EGU General Assembly 2020
© Author(s) 2022. This work is distributed under
the Creative Commons Attribution 4.0 License.

Landscape Controls on the Hydrological Variability of Thermokarst Lakes between Inuvik and Tuktoyaktuk, NWT

Evan J. Wilcox1, Branden Walker1, Gabriel Hould - Gosselin2, Oliver Sonnentag2, Brent B. Wolfe1, and Philip Marsh1
Evan J. Wilcox et al.
  • 1Cold Regions Research Centre, Wilfrid Laurier University, Waterloo, Canada
  • 2Department of Geography, University of Montreal, Montreal, Canada

The Arctic is warming at twice the rate of the rest of the world, causing precipitation to shift from snowfall to rainfall, permafrost to thaw, longer snow-free land and ice-free lakes, and increased evaporation. Thermokarst lakes across the Arctic have experienced different changes over the past decades: in some regions, lakes are expanding through thawing adjacent permafrost, while in other regions they are drying up and shrinking, or not changing at all. It is important to understand what governs lake water balance as it affects lake ecosystems that support large populations of migratory birds and fish; are important to local communities for food and recreation; and control the flux of carbon and other nutrients from thawing permafrost into lakes. For example, lake inflow, evaporation and water residence time affect the concentration of nutrients within lakes, ultimately affecting the aquatic ecosystem and greenhouse gas release. Previous research has focused on quantifying the water inputs and outputs of individual lakes, but a better understanding of the drivers and processes controlling lake water balances is required to understand how they will respond to a changing climate.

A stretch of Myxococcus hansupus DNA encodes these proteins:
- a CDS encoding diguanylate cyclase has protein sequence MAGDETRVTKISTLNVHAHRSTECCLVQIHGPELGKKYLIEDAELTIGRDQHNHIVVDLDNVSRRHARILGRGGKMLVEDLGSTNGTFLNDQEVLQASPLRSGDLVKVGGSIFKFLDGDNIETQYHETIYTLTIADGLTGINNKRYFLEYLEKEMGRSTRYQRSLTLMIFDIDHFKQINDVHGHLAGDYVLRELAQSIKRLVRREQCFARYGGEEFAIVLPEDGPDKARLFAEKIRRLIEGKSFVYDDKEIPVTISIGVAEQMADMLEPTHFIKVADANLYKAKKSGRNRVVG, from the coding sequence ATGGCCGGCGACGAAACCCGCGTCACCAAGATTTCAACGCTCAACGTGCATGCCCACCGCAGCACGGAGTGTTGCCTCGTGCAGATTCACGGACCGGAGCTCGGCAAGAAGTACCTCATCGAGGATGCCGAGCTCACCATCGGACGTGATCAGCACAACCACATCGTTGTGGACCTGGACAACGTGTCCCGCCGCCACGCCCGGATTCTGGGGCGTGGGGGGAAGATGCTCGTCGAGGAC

We measured lake water flux components at multiple spatial and temporal scales across the 5000 km2 boreal – tundra transition zone between Inuvik and Tuktoyaktuk, Northwest Territories, Canada. Lake water flux components were measured at two adjacent thermokarst lakes with different ratios of lake area to catchment area (LACA), from 2017 – 2019. Also, water isotope samples were collected from March – September 2018 from ~100 lakes across 2000 km2. From these water isotope compositions we estimated the ratio of evaporation to inflow, residence time, and the mixture of snowmelt and rainfall runoff in each lake. Catchments of all 7500 lakes in the region were delineated using a high-resolution digital elevation model in order to estimate their LACA, and evaluate connectivity between lakes.

Paired lake water balance measurements showed that the lake with a larger LACA had a residence time an order of magnitude shorter than the larger lake, and displayed larger fluctuations in water level. Also, the ratio of evaporation to inflow was significantly larger in lakes with smaller LACA. Water isotope compositions showed that only 10-50% of a lake’s water is replaced by snowmelt in spring, as the majority of snowmelt runoff flowed overtop of lake ice and through the lake outlet. Deeper lakes had significantly less snowmelt mixing, as the volume of water for the snowmelt to mix with was greater than in shallower lakes. These results show that lake water balance can be characterized using lake and catchment properties, allowing future research to more easily characterize lake hydrology and build further understanding about how lake water balance is connected to other aspects of the permafrost environment.

How to cite: Wilcox, E. J., Walker, B., Hould - Gosselin, G., Sonnentag, O., Wolfe, B. B., and Marsh, P.: Landscape Controls on the Hydrological Variability of Thermokarst Lakes between Inuvik and Tuktoyaktuk, NWT , EGU General Assembly 2020, Online, 4–8 May 2020, EGU2020-9279,, 2020.